While coding, we noticed that “Space Tangle” lacked in strong positive reinforcement that could encourage greater learning of the socio-emotional primary lesson. Especially since the primary lesson focused on helping and accepting others, cooperation, and working together, more emphasis on positively reinforcing this prosocial behavior will help children understand the benefits of helping others and be able to learn how to apply it in real life.

Improvements and Recommendations

The Clangers episode, “Space Tangle,” does many things well. However, in order to maximize the effectiveness of its primary lesson, we recommend that the show include more positive reinforcement throughout the episode, in the form of rewards, and especially at the end, after their problem has been solved.  This could easily be done by showing the Clangers and the Iron Chicken having fun the picnic that the narrator said was the purpose of rescuing the chicken in the first place. To further reinforce the benefits of altruism and positive interaction, the characters could all receive something tangible, like a piece of candy or a ball to play with. It would also help to include a scene that shows the value of their friendship and time they spend playing together. Concrete visual cues like these would attract a child to try to imitate or learn prosocial behavior.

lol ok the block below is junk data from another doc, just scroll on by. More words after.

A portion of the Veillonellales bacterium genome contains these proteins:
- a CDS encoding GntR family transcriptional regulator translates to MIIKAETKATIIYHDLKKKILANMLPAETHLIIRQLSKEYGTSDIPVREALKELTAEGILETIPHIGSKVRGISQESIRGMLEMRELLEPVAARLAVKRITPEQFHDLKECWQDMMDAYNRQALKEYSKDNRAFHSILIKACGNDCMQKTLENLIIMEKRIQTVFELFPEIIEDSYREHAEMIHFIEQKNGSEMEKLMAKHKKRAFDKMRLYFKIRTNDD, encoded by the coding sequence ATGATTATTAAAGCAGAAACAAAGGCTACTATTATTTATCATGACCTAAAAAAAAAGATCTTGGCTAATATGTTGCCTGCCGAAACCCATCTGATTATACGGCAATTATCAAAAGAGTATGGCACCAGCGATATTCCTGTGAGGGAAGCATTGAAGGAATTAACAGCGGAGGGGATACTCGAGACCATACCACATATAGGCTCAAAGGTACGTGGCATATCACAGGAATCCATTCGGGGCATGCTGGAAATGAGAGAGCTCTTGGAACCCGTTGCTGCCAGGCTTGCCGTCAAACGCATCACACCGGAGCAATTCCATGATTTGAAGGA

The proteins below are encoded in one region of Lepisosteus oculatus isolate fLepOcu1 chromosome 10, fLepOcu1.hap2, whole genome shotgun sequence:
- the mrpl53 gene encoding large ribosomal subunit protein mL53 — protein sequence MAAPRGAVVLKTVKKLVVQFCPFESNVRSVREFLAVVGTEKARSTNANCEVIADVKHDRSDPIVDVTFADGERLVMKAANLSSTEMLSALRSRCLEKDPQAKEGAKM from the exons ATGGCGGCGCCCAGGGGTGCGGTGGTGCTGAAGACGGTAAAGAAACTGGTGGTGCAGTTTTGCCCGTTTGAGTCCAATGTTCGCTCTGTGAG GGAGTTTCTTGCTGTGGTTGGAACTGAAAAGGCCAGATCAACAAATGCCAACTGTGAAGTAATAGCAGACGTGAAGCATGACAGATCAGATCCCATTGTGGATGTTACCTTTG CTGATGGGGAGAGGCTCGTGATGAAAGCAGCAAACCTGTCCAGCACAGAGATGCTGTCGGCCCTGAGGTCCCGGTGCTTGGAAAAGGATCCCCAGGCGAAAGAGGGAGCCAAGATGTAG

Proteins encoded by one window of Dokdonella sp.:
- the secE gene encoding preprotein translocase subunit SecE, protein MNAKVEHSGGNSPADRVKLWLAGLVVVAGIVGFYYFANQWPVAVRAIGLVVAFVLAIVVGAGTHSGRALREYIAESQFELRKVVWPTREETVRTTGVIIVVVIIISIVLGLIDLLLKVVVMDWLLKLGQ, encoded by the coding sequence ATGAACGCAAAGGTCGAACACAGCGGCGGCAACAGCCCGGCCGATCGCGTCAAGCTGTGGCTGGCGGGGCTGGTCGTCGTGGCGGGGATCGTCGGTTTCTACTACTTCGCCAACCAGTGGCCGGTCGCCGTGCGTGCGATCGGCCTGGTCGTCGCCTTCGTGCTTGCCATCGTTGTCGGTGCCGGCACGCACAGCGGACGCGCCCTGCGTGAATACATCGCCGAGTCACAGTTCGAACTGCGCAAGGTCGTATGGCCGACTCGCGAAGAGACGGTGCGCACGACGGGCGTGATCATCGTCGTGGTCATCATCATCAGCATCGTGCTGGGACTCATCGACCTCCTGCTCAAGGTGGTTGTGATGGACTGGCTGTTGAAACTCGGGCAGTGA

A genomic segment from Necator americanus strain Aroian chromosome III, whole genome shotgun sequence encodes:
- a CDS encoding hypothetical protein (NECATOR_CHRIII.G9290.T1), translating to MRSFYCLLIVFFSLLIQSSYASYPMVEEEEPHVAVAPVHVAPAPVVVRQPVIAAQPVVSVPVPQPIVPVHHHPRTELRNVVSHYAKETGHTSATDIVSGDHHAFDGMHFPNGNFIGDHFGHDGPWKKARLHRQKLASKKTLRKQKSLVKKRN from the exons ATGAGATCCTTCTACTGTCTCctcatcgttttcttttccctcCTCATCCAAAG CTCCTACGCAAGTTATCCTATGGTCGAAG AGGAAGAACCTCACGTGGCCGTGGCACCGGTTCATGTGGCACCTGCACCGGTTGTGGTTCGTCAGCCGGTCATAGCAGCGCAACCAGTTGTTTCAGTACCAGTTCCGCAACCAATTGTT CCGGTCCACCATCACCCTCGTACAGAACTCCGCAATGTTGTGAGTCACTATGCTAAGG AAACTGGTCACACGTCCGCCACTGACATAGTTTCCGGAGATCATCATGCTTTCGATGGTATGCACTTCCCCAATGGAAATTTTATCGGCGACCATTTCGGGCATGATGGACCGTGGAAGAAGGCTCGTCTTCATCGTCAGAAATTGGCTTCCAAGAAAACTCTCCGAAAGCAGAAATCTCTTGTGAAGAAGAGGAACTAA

Another recommendation could be the combined use of repetition and asking questions by the narrator. Research on the effects of pacing is inconclusive, so assertions cannot be made that slow pacing of programming is necessarily more effective than fast pacing. However, the use of repetition is shown to more effectively teach children educational content (Crawley & Anderson, 1999). The benefits that may be reaped from helping others and friendship, as described above, should be shown explicitly and concretely throughout the episode, possibly luring the Iron Chicken to a prize or encountering immediate rewards after each attempt at getting the Iron Chicken’s vehicle to their planet. Additionally, the narrator could ask the viewer questions to involve them in the story and further help them retain information that is taught (Tamborini & Zillmann, 1985). In this context, questions, such as, “What’s in this scene could Small use to help the Iron Chicken get out?” or “What does the magnet do again?” can help the child watching insert themselves in the Clangers’ problem-solving process. The program can end with a question like,“What did we learn today?” with a confirming response stating the primary lesson message.